Create a website. While a remarkable 93 percent of American foundations do not have a website, there are some countries like the Netherlands where a Web presence is required of all foundations. (But that's a topic for another blog post.) In terms of numbers, the majority of American foundations are very small and have little or no infrastructure. They figure: "If we put up a website, we will be flooded by proposals that far exceed our grantmaking budget and most of which do not respond to our priorities." A simple website can actually help and gives you the chance to be crystal clear about what your foundation will fund and what it will not. Foundation Center has a service that designs and hosts (more than two hundred) foundation websites to make this process as simple and painless as possible.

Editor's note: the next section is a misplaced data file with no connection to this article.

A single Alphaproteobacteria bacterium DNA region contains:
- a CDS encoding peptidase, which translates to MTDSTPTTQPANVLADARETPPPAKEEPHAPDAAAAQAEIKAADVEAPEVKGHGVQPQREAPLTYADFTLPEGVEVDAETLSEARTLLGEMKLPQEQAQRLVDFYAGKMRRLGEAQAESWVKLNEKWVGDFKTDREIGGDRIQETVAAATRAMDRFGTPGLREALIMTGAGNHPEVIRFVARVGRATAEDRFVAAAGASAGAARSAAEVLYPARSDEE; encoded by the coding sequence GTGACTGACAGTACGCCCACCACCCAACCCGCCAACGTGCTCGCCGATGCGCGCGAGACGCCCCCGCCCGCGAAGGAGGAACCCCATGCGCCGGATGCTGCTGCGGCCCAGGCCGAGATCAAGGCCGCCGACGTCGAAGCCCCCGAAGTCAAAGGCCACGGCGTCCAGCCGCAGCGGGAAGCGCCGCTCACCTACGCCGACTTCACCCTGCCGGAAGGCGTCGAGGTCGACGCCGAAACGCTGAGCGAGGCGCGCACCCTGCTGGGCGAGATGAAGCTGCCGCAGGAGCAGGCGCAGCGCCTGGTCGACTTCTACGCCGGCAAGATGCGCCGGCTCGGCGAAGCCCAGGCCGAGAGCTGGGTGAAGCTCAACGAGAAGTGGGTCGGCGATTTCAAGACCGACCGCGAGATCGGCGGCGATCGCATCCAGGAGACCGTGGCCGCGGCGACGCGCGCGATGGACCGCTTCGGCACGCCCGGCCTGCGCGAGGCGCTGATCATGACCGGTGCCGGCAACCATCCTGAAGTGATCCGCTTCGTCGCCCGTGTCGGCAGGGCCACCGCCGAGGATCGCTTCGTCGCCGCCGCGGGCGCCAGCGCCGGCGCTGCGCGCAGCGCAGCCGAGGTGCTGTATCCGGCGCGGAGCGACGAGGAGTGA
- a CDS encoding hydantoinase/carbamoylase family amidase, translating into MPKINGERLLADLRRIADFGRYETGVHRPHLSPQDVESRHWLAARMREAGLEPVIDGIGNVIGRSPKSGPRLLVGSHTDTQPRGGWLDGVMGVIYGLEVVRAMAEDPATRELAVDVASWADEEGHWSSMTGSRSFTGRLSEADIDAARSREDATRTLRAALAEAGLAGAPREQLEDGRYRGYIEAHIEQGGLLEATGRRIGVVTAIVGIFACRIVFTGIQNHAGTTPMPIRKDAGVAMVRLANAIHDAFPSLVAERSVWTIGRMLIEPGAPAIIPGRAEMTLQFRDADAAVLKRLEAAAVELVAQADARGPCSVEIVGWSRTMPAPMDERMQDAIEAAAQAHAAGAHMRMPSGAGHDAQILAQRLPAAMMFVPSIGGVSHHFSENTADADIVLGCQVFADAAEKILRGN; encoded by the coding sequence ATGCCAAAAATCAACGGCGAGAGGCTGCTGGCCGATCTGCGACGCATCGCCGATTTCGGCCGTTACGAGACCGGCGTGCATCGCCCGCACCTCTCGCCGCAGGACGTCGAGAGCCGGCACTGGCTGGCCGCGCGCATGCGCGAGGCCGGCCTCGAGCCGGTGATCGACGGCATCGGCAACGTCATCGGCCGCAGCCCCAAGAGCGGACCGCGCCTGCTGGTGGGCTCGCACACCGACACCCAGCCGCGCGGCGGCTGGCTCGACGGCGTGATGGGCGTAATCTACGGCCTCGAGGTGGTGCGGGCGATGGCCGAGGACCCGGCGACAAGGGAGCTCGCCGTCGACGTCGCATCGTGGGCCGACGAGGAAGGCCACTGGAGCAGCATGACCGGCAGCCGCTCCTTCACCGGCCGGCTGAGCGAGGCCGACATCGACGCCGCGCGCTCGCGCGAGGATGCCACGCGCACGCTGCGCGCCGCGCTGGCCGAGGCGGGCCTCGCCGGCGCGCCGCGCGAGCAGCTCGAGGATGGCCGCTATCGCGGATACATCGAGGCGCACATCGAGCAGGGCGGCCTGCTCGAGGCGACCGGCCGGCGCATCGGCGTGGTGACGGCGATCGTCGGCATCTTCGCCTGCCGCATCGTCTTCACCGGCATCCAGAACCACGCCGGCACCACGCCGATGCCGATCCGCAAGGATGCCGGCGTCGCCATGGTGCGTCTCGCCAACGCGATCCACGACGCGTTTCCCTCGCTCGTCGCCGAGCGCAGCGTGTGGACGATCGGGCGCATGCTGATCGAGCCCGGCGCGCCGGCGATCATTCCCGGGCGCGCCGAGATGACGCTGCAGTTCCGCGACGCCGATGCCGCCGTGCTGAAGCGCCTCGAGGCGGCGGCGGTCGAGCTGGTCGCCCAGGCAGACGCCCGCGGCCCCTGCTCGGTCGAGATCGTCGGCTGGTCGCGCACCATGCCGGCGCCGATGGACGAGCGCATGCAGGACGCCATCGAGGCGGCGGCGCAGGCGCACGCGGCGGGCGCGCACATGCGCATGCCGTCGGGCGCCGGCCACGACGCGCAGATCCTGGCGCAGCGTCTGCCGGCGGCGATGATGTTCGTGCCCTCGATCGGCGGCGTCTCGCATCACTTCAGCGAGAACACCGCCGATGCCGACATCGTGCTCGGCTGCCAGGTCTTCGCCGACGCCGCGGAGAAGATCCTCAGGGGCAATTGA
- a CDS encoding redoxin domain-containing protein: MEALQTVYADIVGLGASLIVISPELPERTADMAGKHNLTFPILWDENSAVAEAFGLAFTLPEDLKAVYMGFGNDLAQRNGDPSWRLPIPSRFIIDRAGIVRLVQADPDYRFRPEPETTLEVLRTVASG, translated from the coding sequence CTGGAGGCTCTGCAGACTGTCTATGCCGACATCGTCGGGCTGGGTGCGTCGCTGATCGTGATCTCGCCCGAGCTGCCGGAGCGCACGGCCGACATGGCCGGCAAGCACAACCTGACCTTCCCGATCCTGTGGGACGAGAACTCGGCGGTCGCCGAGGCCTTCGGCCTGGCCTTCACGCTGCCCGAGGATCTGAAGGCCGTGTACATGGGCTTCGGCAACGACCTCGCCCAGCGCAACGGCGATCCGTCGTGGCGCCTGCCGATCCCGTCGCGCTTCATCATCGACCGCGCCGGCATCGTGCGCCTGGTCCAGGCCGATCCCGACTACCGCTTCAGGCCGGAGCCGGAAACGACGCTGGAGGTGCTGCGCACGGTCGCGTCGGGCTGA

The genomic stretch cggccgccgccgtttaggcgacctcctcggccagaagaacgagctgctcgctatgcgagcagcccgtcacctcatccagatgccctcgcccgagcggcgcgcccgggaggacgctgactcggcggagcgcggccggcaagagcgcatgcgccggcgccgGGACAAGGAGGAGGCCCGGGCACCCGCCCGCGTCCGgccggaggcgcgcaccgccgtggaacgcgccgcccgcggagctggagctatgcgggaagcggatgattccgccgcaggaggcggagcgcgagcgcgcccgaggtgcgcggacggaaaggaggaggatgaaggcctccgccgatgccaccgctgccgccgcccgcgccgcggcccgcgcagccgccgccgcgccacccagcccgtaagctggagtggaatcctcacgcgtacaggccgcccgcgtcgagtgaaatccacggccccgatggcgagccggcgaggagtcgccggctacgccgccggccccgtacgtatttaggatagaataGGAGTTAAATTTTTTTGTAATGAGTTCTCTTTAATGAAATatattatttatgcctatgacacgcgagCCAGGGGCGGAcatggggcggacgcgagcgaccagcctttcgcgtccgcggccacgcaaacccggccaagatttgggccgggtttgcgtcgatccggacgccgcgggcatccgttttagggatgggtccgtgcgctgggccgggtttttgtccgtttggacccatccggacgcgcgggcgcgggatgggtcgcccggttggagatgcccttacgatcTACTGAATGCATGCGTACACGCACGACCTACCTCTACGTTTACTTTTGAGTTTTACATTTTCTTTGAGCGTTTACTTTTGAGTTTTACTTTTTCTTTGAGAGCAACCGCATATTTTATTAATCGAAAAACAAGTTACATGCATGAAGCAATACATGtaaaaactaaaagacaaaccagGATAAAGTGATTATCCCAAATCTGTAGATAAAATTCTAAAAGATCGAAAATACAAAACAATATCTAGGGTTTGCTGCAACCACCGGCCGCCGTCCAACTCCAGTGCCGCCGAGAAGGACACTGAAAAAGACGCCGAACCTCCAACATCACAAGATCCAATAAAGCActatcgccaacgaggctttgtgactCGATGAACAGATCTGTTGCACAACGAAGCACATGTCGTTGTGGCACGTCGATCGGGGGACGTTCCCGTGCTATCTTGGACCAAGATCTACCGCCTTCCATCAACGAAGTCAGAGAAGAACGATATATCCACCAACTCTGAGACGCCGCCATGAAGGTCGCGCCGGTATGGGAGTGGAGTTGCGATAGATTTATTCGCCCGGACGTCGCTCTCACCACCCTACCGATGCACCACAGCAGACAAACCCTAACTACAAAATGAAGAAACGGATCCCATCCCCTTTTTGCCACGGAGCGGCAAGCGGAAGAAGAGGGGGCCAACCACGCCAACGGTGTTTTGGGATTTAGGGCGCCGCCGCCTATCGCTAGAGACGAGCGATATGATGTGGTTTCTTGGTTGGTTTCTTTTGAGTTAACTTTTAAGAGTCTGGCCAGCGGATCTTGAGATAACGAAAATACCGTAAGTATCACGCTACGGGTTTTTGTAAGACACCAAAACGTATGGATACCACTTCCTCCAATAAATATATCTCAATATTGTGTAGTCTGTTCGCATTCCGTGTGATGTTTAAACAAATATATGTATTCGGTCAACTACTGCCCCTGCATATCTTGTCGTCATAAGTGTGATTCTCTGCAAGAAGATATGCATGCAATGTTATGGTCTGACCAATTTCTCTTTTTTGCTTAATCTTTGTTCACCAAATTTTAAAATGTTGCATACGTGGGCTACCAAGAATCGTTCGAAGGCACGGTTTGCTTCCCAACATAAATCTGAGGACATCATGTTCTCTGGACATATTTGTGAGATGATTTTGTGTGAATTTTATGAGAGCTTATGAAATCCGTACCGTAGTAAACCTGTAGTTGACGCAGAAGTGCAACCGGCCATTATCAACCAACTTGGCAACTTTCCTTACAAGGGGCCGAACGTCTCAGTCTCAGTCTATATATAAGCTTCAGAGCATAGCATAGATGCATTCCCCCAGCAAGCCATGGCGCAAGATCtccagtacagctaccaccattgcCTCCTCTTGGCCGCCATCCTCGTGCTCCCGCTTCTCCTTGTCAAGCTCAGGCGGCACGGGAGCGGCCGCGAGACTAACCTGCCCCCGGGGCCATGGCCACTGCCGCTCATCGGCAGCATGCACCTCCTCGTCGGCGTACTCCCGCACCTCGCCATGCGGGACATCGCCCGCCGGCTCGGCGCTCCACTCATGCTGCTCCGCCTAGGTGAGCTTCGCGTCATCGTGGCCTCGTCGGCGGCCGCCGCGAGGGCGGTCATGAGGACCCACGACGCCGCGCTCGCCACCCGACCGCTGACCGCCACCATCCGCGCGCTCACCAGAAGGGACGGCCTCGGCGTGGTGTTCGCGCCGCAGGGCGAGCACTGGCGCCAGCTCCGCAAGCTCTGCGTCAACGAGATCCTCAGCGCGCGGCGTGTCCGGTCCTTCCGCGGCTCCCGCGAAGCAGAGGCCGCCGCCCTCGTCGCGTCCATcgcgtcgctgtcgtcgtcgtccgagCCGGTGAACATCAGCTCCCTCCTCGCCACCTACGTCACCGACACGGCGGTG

Do a good job filling out your 990-PF tax return. For that huge majority of foundations that do not have websites, the 990-PF is the principal source of information about them for the public. It is also used by Foundation Center and others to build databases that describe foundation interests, priorities, and limitations. The Internal Revenue Service, in coming years, will require digital filing of 990s and will make them available as machine readable open data for use by anyone with a computer and a good algorithm. In other words, information about your foundation will be everywhere, and it will be based primarily on what you say about yourself in the tax return.
What can nonprofits do?